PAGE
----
ALBANY — In the iffy game of restaurant roulette, dining establishments come and go. For each eatery that closes, it seems another — or two — opens.

Albany is currently experiencing one of those ebb-and-flow periods as far as its restaurants go. A couple have moved on with little fanfare, while a few more have either recently opened or are planning to do so in the near future.

On the list of the departed in the community are a pair of establishments along North Slappey Boulevard: the Quickie and Sonny’s Barbecue. And while officials with Sonny’s say there are plans to reopen the long-time barbecue chain, there has been no movement to even police up the area around the building in the last few months. A sign on the property proclaiming “Closed for Remodeling” should include the word “long-term” somewhere within the message, either after “closed” or before “remodeling.”

A new sign did appear recently at the Sonny’s property, though, indicating the establishment would indeed reopen.

Two restaurants on various ends of the profile spectrum opened in the last few days: The Singfield family’s elegant Flint in the heart of the ongoing downtown redevelopment district along Pine Avenue and Albany City Commissioner/businesswoman B.J. Fletcher’s more modest BJ’s on Slappey at South Slappey Boulevard and Gordon Avenue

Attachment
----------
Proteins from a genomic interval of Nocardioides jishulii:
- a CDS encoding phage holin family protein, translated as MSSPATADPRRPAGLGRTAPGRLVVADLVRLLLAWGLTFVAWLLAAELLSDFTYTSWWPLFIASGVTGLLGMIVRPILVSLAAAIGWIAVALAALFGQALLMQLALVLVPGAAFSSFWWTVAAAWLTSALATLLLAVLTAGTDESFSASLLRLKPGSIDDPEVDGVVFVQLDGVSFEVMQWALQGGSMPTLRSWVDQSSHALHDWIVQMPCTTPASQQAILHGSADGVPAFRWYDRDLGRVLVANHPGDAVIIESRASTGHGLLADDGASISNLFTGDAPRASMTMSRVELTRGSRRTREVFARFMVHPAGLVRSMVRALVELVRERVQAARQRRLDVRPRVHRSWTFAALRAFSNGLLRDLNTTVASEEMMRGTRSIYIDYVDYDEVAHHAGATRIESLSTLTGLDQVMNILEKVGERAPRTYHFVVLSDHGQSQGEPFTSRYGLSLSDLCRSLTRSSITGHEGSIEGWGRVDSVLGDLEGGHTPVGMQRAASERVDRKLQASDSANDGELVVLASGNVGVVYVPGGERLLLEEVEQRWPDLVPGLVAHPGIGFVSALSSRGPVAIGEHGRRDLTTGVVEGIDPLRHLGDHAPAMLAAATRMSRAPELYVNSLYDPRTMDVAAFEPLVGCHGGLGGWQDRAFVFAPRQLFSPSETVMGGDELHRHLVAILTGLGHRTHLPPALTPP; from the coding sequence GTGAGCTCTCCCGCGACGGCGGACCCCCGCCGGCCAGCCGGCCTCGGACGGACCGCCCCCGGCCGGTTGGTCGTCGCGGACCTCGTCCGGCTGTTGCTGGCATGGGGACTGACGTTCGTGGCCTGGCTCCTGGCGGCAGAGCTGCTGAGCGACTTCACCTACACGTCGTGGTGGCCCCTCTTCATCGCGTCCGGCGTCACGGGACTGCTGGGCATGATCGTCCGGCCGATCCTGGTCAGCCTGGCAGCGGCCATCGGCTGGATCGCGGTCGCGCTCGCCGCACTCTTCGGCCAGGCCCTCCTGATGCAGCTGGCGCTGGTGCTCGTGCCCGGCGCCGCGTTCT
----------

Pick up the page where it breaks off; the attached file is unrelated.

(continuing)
Businessman Gilbert Udoto is currently holding a “soft opening” for his companion dining establishment to complement his Sand Trap Lounge along Radium Springs Road, Cafe 5.0. Udoto said he plans a grand opening in the next few days.

Among the “coming soon” variety of restaurants is the Fancy Crab House, which, barring some unforeseen complication, will open in the former Jab’s building on Dawson Road near the junction of Dawson and Slappey. The owner, a foreign restaurateur who is making a move in the United States, is reportedly planning to open five Fancy Crab establishments in this country.

Restaurants may come and go, but in the Good Life City it seems there is always another establishment ready to fill any perceived void.

And, in Albany, it’s always bon appetit.

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